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‘Bash Bug’ giving you Shellshock? CVE-2014-6271 update

 | September 26, 2014 |  Posted In: MySQL

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'Bash Bug' giving you Shellshock? CVE-2014-6271 updateThe media train is in full steam today over the the CVE-2014-6271 programming flaw, better known as the “Bash Bug” or “Shellshock” – the original problem was disclosed on Wednesday via this post. Firstly this issue exploits bash environment variables in order to execute arbitrary commands; a simple check for this per the Red Hat security blog is the following:

env x='() { :;}; echo vulnerable’ bash -c “echo this is a test”

If you see an error:

bash: warning: x: ignoring function definition attempt
bash: error importing function definition for `x’

Your version of bash is not vulnerable, if you see the text “vulnerable” – however you are.

The question becomes “how much of a problem is this really?” It’s a valid question given that even with the potential to exploit this issue via AcceptEnv for ssh connections; the attack appears to be a “local user” exploit.

I’d like to point out that it has been noted that there’s the potential for this to be exploitable in CGI web applications; and it’s also worth being aware of this new metasploit module which exploits an issue in dhclient where code injection can occur via crafted hostname response to DHCP requests, in my personal opinion this is a far wider issue in dhclient itself.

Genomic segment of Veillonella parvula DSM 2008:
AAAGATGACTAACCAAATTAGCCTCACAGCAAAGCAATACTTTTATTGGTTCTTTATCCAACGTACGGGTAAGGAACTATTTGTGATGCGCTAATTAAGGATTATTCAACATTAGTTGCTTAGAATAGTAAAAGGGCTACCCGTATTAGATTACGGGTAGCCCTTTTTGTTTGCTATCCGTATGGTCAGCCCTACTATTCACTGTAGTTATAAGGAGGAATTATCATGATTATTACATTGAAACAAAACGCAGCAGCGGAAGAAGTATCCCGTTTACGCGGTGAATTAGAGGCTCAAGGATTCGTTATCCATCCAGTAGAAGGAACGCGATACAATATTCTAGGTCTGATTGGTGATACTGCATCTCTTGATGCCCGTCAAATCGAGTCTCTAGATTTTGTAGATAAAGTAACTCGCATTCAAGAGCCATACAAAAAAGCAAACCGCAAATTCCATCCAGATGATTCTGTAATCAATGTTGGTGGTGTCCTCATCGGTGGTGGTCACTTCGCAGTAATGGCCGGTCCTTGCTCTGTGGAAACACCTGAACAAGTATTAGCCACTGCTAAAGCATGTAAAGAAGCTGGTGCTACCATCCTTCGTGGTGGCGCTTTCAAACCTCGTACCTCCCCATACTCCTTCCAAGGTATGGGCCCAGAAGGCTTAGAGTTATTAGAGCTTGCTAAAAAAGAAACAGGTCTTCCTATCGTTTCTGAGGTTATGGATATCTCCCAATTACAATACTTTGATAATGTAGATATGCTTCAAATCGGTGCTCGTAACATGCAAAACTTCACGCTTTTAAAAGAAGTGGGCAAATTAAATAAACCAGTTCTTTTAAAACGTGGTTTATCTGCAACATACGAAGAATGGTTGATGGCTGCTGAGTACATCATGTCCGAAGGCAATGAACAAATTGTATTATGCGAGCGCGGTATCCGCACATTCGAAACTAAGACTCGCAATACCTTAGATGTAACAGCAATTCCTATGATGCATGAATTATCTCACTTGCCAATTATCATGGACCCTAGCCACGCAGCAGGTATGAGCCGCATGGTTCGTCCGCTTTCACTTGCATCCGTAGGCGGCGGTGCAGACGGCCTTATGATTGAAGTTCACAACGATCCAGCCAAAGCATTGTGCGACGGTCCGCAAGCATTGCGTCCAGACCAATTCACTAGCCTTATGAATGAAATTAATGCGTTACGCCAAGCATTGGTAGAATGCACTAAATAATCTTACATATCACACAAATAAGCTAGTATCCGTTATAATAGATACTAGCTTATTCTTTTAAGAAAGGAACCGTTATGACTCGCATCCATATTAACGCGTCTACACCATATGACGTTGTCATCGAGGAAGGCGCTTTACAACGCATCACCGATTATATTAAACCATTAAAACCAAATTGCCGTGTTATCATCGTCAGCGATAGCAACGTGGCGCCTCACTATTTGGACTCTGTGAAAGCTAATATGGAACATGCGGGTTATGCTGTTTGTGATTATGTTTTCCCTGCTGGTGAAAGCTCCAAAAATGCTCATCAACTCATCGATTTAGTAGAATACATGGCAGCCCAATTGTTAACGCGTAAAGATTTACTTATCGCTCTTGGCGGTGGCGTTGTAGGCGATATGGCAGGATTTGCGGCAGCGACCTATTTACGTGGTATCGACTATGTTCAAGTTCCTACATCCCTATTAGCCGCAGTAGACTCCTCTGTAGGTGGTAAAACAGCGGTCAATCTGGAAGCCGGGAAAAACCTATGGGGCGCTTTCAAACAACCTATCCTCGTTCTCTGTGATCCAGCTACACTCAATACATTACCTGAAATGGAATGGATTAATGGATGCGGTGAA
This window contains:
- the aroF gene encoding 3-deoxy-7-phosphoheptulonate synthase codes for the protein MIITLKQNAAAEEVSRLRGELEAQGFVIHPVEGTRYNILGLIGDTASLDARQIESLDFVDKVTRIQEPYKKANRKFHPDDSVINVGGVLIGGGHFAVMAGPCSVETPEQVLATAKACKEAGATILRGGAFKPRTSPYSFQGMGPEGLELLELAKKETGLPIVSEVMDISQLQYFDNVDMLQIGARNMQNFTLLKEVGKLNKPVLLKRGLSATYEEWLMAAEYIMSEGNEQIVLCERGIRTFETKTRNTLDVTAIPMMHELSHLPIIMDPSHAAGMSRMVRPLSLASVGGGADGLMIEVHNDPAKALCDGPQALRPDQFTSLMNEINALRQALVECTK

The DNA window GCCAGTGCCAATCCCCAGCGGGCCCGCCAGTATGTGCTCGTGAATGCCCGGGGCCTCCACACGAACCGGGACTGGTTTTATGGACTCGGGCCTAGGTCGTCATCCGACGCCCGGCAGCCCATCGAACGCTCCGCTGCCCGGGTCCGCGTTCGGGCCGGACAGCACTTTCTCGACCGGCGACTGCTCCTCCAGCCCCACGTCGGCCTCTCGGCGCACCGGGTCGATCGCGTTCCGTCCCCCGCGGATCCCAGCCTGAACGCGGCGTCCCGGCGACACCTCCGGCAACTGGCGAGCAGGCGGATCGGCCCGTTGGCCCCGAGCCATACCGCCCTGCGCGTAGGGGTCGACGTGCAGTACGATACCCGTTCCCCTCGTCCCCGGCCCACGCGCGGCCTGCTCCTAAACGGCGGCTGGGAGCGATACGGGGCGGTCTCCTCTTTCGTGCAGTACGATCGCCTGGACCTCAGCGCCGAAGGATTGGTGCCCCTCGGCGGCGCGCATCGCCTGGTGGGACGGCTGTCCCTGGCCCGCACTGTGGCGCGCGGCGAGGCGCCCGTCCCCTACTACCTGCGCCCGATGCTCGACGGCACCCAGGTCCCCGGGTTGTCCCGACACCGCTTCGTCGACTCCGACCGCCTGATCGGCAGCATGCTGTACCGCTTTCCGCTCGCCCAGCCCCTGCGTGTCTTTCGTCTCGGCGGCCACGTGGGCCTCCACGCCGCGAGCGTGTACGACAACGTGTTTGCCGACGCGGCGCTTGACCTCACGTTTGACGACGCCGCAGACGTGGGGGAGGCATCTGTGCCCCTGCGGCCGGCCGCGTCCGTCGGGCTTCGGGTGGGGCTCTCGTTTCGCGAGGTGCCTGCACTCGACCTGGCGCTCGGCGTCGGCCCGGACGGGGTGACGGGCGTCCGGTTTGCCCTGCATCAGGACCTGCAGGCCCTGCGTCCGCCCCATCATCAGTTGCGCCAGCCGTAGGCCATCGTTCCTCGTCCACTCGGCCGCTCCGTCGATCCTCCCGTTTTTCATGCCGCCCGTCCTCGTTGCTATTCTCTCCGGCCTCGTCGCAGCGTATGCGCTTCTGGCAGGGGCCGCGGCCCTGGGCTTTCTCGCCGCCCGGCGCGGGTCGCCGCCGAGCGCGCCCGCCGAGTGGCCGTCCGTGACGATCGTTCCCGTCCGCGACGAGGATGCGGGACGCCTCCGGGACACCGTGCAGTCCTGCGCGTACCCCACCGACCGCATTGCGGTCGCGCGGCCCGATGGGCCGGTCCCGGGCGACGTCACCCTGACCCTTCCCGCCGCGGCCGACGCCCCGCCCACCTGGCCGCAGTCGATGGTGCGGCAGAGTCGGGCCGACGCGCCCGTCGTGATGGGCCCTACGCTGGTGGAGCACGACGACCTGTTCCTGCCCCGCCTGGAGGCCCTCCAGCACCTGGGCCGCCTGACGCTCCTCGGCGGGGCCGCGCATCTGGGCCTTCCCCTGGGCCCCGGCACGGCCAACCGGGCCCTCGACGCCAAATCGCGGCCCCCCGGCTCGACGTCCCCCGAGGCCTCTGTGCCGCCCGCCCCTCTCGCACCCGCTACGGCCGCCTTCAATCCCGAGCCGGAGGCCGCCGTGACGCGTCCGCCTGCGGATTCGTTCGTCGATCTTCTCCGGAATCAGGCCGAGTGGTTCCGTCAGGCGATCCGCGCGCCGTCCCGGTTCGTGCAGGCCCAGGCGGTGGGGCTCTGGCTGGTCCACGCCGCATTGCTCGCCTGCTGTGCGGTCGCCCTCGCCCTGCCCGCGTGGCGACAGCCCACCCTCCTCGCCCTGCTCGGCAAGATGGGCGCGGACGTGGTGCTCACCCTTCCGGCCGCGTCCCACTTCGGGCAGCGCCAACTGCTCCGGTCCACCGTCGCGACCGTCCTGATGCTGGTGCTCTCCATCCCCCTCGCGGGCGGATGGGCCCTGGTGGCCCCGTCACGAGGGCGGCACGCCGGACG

Redhat also notes that the current fix for “shellshock” is incomplete as per CVE-2014-7169

Is MySQL affected?

It does not appear to be directly affected at this time; unless you have a UDF allowing shell command execution.

MySQL documentation on environment variables as per here modified local behavior of the client only not the server. (without local modification server side).

Additional resources:

Is my application affected?

There’s no singular answer here given the diversity of applications. For instance if you’re using PHP and putenv then you potentially have quiet a large attack surface in you application for this specific vulnerability; the best recourse here is to ensure your follow best practices – e.g. update to the latest packages, test the vulnerability, ensure you application is running as a non privileged user, ensure you application only has access to the MySQL permissions it needs; and ensure you’re running a mandatory access control e.g. SELinux / Apparmor as an additional layer of defense.

Suricata and Snort signatures for shellshock as per this volexity blog post

Suricata

alert http $EXTERNAL_NET any -> $HOME_NET any (msg:”Volex – Possible CVE-2014-6271 bash Vulnerability Requested (header)”; flow:established,to_server; content:”() {“; http_header; threshold:type limit, track by_src, count 1, seconds 120; sid:2014092401;

Snort


alert tcp $EXTERNAL_NET any -> $HOME_NET $HTTP_PORTS (msg:”Volex – Possible CVE-2014-6271 bash Vulnerability Requested (header) “; flow:established,to_server; content:”() {“; http_header; threshold:type limit, track by_src, count 1, seconds 120; sid:2014092401;)

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David Busby

Information Security Architect

5 Comments

  • David,

    Thank you for sharing. I guess MySQL databases can be seriously impacted through Application being compromised in this way. If I can run any bash in my compromised PHP application I can probably get the Database access to the MySQL at least the one application has and as such either steal confidential database content or modify it – ie resetting user account passwords to something I know.

  • They updated the package again and now there are no errors when not vulnerable:

    [root@abc ~]# rpm -q –changelog bash-4.1.2-15.el6_5.2.x86_64|head
    * Thu Sep 25 2014 Ondrej Oprala – 4.1.2-15.2
    – CVE-2014-7169
    Resolves: #1146322

    * Mon Sep 15 2014 Ondrej Oprala

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